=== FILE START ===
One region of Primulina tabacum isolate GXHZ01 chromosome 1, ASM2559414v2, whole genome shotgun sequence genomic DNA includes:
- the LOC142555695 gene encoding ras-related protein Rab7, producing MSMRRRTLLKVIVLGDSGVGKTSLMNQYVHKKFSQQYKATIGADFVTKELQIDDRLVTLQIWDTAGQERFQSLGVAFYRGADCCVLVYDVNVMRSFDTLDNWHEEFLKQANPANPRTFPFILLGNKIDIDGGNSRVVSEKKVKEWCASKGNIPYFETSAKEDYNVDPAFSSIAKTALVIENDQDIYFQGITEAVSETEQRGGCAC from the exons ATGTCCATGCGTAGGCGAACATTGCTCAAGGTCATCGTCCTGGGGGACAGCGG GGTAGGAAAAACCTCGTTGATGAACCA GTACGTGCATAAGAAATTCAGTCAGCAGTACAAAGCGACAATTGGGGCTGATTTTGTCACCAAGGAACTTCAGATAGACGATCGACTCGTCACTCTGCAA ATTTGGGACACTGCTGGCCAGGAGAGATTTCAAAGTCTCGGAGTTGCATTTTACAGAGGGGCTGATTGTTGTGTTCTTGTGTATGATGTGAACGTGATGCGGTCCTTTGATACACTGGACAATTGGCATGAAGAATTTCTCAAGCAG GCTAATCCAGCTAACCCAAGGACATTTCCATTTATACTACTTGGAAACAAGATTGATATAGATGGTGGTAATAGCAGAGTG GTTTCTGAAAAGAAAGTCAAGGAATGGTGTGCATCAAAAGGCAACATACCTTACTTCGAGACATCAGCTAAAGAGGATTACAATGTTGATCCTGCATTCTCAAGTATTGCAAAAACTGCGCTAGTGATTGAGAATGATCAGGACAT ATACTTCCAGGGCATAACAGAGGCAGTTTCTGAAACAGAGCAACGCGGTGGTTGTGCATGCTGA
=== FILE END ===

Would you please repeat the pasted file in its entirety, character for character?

One region of Primulina tabacum isolate GXHZ01 chromosome 1, ASM2559414v2, whole genome shotgun sequence genomic DNA includes:
- the LOC142555695 gene encoding ras-related protein Rab7, producing MSMRRRTLLKVIVLGDSGVGKTSLMNQYVHKKFSQQYKATIGADFVTKELQIDDRLVTLQIWDTAGQERFQSLGVAFYRGADCCVLVYDVNVMRSFDTLDNWHEEFLKQANPANPRTFPFILLGNKIDIDGGNSRVVSEKKVKEWCASKGNIPYFETSAKEDYNVDPAFSSIAKTALVIENDQDIYFQGITEAVSETEQRGGCAC from the exons ATGTCCATGCGTAGGCGAACATTGCTCAAGGTCATCGTCCTGGGGGACAGCGG GGTAGGAAAAACCTCGTTGATGAACCA GTACGTGCATAAGAAATTCAGTCAGCAGTACAAAGCGACAATTGGGGCTGATTTTGTCACCAAGGAACTTCAGATAGACGATCGACTCGTCACTCTGCAA ATTTGGGACACTGCTGGCCAGGAGAGATTTCAAAGTCTCGGAGTTGCATTTTACAGAGGGGCTGATTGTTGTGTTCTTGTGTATGATGTGAACGTGATGCGGTCCTTTGATACACTGGACAATTGGCATGAAGAATTTCTCAAGCAG GCTAATCCAGCTAACCCAAGGACATTTCCATTTATACTACTTGGAAACAAGATTGATATAGATGGTGGTAATAGCAGAGTG GTTTCTGAAAAGAAAGTCAAGGAATGGTGTGCATCAAAAGGCAACATACCTTACTTCGAGACATCAGCTAAAGAGGATTACAATGTTGATCCTGCATTCTCAAGTATTGCAAAAACTGCGCTAGTGATTGAGAATGATCAGGACAT ATACTTCCAGGGCATAACAGAGGCAGTTTCTGAAACAGAGCAACGCGGTGGTTGTGCATGCTGA